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Crocheted Ripple Beret & Scarf help

First of all I would like to give thanks for this site being available. I am a "self" taught crocheter and have learned so much just from the help of these forums and consider myself to be at the "intermediate" level of skill!

Before posting this I researched the old and new forums to see if this question has been discussed and was not able to find any info that I am looking for.

I attempted to make the beret only from the free pattern Crocheted Ripple Beret & Scarf. The pattern for the beret has 26 rounds listed. My finished product looked like just the very top part of the beret that sits upon the top of the head, ((the flat part) it did not have the band that would go around the forhead. I ended up with 40 sc as instructed on round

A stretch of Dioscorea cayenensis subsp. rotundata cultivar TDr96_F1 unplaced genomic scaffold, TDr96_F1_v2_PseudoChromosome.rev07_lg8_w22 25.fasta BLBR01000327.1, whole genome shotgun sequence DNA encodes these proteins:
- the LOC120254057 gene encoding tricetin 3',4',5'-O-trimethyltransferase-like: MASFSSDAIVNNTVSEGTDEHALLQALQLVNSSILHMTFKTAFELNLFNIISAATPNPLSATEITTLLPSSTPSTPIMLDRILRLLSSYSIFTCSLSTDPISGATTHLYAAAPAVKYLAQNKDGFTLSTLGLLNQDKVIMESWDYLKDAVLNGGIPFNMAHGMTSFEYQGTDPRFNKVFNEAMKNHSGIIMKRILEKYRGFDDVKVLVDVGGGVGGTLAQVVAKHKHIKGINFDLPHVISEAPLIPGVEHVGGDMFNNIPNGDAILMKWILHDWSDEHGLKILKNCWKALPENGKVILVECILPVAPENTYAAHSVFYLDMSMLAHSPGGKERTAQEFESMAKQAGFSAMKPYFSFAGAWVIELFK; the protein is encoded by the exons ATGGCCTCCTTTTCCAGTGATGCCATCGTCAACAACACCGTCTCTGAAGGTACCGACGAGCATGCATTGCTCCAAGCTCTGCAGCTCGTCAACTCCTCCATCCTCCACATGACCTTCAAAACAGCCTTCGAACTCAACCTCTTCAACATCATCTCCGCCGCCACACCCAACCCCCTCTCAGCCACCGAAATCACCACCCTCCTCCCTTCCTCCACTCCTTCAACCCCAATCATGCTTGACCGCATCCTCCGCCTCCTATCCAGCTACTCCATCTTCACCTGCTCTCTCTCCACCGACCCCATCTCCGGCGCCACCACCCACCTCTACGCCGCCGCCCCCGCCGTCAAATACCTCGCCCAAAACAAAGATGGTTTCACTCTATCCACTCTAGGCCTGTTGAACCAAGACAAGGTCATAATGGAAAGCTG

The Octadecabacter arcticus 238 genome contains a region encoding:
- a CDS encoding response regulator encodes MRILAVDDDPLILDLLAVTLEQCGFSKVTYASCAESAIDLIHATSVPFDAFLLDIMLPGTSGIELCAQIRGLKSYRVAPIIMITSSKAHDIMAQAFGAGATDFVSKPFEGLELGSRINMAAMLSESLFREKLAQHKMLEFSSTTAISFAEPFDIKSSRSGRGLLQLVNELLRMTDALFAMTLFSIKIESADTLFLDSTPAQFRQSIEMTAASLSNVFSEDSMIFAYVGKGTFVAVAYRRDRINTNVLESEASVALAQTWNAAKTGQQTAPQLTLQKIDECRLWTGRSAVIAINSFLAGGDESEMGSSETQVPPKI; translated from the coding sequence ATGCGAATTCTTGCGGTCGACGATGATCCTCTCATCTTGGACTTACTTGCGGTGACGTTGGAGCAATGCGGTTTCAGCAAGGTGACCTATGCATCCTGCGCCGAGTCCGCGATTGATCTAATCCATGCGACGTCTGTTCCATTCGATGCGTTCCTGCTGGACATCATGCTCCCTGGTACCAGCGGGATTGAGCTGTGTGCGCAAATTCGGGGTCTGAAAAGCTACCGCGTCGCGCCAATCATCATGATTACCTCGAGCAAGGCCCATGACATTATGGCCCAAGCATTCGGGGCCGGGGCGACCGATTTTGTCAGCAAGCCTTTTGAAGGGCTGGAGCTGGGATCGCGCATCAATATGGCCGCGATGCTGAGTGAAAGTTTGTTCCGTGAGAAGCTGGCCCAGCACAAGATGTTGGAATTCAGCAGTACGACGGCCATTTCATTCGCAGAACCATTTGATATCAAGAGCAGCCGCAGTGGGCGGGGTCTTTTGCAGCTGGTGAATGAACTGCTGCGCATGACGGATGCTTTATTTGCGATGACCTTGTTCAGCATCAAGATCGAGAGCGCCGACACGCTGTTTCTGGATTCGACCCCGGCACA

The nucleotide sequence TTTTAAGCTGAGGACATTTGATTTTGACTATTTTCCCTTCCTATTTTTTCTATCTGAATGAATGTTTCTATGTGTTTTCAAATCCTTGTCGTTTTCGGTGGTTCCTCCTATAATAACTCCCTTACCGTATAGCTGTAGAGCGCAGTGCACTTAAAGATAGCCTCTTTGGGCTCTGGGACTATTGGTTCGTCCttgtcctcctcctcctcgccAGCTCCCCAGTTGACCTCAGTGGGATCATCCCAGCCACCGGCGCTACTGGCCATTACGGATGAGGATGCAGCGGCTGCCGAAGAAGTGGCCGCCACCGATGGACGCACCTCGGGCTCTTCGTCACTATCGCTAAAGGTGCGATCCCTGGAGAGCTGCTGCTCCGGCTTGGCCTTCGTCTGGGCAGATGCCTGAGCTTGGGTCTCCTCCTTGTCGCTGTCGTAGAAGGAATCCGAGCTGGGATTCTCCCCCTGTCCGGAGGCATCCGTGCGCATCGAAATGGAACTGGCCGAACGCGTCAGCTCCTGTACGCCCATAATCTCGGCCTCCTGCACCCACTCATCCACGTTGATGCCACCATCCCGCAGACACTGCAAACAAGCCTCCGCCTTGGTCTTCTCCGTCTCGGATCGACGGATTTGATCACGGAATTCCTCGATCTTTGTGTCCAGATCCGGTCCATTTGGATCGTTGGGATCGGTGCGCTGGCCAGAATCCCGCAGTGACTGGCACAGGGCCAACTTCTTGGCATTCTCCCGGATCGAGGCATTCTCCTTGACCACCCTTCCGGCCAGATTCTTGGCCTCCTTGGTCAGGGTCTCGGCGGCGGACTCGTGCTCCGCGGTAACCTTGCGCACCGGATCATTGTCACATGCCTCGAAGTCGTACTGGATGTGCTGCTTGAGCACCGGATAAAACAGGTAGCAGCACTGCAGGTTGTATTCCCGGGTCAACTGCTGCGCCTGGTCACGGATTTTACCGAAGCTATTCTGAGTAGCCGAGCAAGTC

# 23. The size of my finished product appears to be correct for the flat section of the beret only. I am extremely confused. I worked the beret in the round as it suggested and used the appropriate yarn and hook as suggested and checked gauge. On the page where the pattern is located there is a picture of what appears to be the "band" but I dont see anywhere in the pattern that would allow this piece to be made. What did I do wrong? any help would be forever appreciated. I tried making this as a Christmas gift for my 15 yo neice who absolutely adores beret's and I would love to make a few more for her so I am begging of anyone out there for some help! Thank you again for any suggestions.